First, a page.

A Hindu view of wealth, elevating our appreciation of abundance to the level of the Divine
WHEN I PASS A PENNY on the street, I always pick it up. Its spending power hardly justifies the effort, but I do it out of respect. Although I didn’t fully understand the reason behind my family’s Diwali traditions, I did appreciate that there was a connection between the silver dollars we bathed in milk and the divine lady pictured on our altar, surrounded by white elephants and dropping gold from each of Her four hands.
In the modern West, money is a thing—cold, inert, and meant for our manipulation. But the Hindu concept is dramatically different: Money is personified as Lakshmi, the Goddess of Fortune and chaste wife of Lord Vishnu. We should thus treat Her as a queen.
For starters, this means not wasting money. If we have a bank balance, we have the honor of hosting a Goddess and should deal with Her appropriately. If we use our wealth to acquire unnecessary gadgets or indulge in superfluous luxuries, however, we are instead making Lakshmi our servant. We wouldn’t order a house guest to make us a sandwich or clip our toenails, would we?
At the same time, the other extreme—hoarding—is no more desirable. Lakshmi is not meant to be our prisoner, locked up for us to simply behold. When there are necessary and legitimate expenditures to be made, we must not avoid them under the pretense of being frugal. We should allow Lakshmi to do something productive.
So how do we utilize our wealth in a way that honors its true identity as the Goddess of Fortune Herself? The best host is one who fulfills the desires of their guest. In like manner, we should help Lakshmi do what She wants, which is to serve Lord Vishnu. This includes financially supporting His direct worship, such as donating to our local temple or maintaining a nice puja standard at home. But it also means taking care of our basic needs and those of others—including paying the mortgage; purchasing food, clothing, and transportation; and even participating in some recreation. After all, Lakshmi is also our mother. And part of Her duties is caring for the children. We just have to be careful to not get carried away.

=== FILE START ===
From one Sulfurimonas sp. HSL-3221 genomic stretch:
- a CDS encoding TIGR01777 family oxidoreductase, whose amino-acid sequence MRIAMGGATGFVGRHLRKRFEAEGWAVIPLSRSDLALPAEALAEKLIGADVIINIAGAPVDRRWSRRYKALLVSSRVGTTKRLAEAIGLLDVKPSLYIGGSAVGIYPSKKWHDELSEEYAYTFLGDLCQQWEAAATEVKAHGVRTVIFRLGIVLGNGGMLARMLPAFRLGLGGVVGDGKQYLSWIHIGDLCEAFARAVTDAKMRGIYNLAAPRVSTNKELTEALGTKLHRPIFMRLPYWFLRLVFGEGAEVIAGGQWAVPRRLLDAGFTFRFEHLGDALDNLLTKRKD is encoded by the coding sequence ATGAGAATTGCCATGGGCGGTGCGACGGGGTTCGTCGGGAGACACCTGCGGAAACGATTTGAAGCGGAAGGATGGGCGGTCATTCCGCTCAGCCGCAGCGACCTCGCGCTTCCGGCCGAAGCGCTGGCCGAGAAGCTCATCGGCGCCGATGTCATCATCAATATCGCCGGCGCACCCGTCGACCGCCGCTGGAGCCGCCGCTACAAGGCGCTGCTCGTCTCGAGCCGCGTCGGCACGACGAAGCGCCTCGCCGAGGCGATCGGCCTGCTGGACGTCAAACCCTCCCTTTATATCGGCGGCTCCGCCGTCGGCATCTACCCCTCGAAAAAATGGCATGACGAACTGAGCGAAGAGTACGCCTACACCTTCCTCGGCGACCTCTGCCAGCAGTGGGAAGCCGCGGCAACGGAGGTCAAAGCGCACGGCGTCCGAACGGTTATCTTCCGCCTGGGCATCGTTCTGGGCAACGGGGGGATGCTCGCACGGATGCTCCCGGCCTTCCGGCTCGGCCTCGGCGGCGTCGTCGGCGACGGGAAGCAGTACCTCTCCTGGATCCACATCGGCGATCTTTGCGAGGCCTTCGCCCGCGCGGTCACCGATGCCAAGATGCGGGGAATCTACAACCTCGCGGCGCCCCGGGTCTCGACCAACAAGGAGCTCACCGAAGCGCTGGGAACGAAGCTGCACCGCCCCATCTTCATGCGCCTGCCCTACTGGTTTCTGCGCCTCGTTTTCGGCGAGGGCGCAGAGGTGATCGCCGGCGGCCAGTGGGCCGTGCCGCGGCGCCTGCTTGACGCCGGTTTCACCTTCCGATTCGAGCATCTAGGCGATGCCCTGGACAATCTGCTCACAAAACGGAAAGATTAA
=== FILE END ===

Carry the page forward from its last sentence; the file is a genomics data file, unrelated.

A useful guide in honoring Lakshmi by navigating the poles of underspending and overspending is to dovetail personal expenditures with the promotion of our spiritual progress. We should ask ourselves with every purchase: “Will this help me to become a better person and the world to become a better place?” Odds are, we can find a way to satisfy our desires that also lets us answer yes—even when we have difficulty doing so. (“It may not bring about global peace, but that laddu behind the glass sure looks good!”) The endeavor to be conscious of the connection between our money and God is itself salutary.
If we instead forget the position of God and try to enjoy Lakshmi separately, we follow the path of Ravana. He kidnapped Sita Devi, an incarnation of Lakshmi, and was destroyed as a result. Those who try to seize Lakshmi without the right consciousness and motives can similarly expect Her to evade their grasp. For them, She will remain one who is fickle and flickers, never remaining in one place for long.
For Hindus, money is a person, and using it brings us into a relationship with the Goddess of Wealth, Lakshmi. We should neither abuse Her through capricious expenditure nor stymie Her through miserly reserve. Instead, we should engage Her in the service to God and all his children (including ourselves). By thus offering money the respect due to a queen—even that lowly penny on the street—we can count on receiving love from Her like a mother, and are sure to enjoy prosperity both in this world and the next.
NAVIN JANI currently lives in Dallas, Texas. He is a federal attorney and writer with an avid interest in Hinduism and Vedic thought. email: email@example.com